Oh and anyone who doesn’t vote should be strongly encouraged to STFU between elections.
I can dream can’t I? 🙂

Andrew R
Andrew R
25 days ago

One factor is the bypassing of democracy by publically funded, unaccountable bodies such as supranational organisations, NGOs, Quangos etc. The same grouping who warns us that “Democracy is under threat” from the very electorate it claims to support, that’s quite a trick..

JOHN KANEFSKY
JOHN KANEFSKY
24 days ago
Reply to  Andrew R

And judges, both here and abroad. Even more pernicious. No court should be able to say that Parliament cannot legislate on something the judges don’t like.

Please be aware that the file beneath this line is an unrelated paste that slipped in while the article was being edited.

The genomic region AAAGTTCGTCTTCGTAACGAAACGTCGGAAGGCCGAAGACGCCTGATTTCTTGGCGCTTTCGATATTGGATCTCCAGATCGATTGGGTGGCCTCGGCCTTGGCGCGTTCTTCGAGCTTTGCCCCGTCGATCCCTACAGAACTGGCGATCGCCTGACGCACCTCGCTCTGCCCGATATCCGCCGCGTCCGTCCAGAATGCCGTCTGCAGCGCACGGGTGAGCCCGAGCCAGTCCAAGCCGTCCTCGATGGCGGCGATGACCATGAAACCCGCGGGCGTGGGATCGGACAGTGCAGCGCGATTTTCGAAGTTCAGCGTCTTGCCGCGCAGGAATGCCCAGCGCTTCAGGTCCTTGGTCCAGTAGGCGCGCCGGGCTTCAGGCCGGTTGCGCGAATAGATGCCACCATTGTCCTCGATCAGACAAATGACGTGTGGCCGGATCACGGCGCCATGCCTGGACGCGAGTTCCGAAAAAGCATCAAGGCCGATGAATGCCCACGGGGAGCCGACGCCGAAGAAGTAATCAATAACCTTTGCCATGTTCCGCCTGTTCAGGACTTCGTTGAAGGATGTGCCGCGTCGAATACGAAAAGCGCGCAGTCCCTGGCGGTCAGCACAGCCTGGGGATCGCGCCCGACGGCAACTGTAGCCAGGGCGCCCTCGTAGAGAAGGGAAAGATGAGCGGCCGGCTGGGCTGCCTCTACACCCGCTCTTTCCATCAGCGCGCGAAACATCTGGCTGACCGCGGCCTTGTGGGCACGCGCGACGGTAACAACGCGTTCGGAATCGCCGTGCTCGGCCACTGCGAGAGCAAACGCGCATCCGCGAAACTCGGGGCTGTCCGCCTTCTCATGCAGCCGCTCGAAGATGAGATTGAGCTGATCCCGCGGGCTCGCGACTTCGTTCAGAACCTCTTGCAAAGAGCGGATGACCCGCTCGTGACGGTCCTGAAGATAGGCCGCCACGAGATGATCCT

Kirk Susong
Kirk Susong
23 days ago
Reply to  JOHN KANEFSKY

This is a fascinating theoretical problem in my opinion. If we believe (and I do) that Rule by Law rather than by Man is a central feature of civilized, successful states, then you have placed Law at the top of the decision tree.
But Law can only be interpreted and implemented by Man. So the very objective process you put in place (Law) to restrain the wanton self-interest of subjective Man, becomes controlled by him, and used by him to his own ends. At the end of the day, our best efforts to restrain Man fail.
It’s almost as if even political theory is, at root, theological.

JOHN KANEFSKY
JOHN KANEFSKY
22 days ago
Reply to  Kirk Susong

Courts should stick to interpreting what the law says and if called upon knocking back policies and decisions that are illegal. Government and Parliament can then go back and change the law or abandon the attempt.

The judges should not be able to override the laws passed by votes of Parliament.